Will Brazil's Greening Efforts Displace Indigenous Populations?

| Wed Nov. 4, 2009 12:43 PM EST

Brazilian President Luiz Inacio Lula da Silva earlier this month announced that Brazil will cut its deforestation rate by 80 percent by 2020, a move he said would reduce the country's carbon dioxide emissions by 4.8 billion tonnes. That's significant, especially given that Brazil is one of the biggest contributors to the 20 percent (pdf) of the world's carbon emissions that come from deforestation, according to the UN Framework Convention on Climate Change.

But what effect will reducing deforestation have on Brazil's indigenous population? As Mark Schapiro reports in our Climate Countdown issue, green initiatives often put undue strain on the indigenous population. Witness Brazil's Atlantic Forest, where General Motors, American Electric Power, and Chevron bought 50,000 acres of rainforest to use as collateral toward massive tax breaks. Schapiro writes:

Jonas de Souza is a 33-year-old farmer who grew up a quarter of a mile from the forest that is now part of the GM-funded Cachoeira reserve. His family grows bananas, cocoa, and coffee on a small plot. He remembers hunting for small prey—roast paca, a large rodent, is a local delicacy—and collecting seeds and hearts of palm. But now, signs have gone up at the edge of the forest: No hunting, fishing, or removal of vegetation. A state police force, the Força Verde, or Green Police, patrols the three reserves, as well as a larger state-sanctioned preservation area, to enforce the restrictions.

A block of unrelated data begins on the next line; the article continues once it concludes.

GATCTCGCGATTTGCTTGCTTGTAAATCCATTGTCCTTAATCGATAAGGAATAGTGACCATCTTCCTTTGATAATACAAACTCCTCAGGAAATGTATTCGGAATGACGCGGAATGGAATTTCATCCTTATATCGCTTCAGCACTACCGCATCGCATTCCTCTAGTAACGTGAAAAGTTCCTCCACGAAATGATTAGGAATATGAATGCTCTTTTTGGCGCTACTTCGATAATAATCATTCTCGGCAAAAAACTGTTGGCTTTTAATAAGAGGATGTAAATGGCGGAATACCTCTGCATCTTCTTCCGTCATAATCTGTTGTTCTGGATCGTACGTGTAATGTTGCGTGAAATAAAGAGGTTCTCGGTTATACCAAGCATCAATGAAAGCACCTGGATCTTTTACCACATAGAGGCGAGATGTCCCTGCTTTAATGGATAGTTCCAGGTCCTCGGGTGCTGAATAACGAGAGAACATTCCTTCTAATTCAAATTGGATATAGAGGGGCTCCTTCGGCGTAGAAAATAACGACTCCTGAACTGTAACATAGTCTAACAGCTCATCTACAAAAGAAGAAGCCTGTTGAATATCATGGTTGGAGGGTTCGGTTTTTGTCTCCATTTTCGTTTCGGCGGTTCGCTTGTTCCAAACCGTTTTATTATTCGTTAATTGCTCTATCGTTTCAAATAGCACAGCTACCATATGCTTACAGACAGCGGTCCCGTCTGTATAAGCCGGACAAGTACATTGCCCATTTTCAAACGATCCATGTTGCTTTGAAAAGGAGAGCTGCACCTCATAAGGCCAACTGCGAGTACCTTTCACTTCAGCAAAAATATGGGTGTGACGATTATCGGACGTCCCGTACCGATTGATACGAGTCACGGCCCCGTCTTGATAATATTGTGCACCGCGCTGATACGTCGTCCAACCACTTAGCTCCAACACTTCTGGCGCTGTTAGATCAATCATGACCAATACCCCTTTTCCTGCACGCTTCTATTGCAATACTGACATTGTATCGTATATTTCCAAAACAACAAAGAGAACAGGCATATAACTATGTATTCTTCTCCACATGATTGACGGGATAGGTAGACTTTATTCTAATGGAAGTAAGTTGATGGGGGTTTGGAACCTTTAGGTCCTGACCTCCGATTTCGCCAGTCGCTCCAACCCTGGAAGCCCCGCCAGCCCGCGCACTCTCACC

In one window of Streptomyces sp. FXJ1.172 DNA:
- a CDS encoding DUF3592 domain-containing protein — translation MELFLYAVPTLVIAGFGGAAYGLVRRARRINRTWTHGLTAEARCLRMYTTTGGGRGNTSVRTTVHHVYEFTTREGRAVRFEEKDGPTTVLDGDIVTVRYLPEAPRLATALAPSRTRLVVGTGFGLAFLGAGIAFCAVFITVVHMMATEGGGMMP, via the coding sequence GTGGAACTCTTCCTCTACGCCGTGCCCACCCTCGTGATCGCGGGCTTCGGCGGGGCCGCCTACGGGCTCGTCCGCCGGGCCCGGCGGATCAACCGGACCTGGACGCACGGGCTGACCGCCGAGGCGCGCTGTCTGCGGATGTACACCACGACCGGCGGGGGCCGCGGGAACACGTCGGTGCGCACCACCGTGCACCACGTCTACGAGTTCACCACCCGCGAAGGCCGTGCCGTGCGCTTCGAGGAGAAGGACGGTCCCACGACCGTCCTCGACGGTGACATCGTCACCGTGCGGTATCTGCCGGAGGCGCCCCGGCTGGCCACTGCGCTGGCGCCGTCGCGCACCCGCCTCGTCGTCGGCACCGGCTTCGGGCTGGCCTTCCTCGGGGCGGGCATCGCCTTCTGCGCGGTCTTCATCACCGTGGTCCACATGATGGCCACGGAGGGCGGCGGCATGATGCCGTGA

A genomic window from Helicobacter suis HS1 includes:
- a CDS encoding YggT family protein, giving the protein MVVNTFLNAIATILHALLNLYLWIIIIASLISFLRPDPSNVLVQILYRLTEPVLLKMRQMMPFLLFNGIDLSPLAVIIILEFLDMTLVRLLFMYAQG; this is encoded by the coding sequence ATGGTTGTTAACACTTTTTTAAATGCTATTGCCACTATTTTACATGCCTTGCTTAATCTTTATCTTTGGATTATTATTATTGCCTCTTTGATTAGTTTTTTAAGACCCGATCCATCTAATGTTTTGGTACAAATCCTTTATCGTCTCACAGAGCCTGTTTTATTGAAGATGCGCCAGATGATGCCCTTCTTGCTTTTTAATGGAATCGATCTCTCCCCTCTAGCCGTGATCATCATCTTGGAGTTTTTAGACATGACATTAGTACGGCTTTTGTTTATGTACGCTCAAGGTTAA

"Now," says de Souza, "I don't have the right to go out and do what I used to do when I was 12, 14, 15 years old. I'd grab my fishing rod and get a fish to bring to my family or to feed myself. You don't have the right to walk into the forest to go and cut a heart of palm to eat. I'll get arrested and I'll be called a thief."

Read the article and watch this video by PBS' Frontline World, whose team traveled with Schapiro, for more about GM's carbon trading ploy and hear the stories of how people with some of the world's smallest carbon footprints are being displaced at the behest of corporations with some of the largest.

Get Mother Jones by Email - Free. Like what you're reading? Get the best of MoJo three times a week.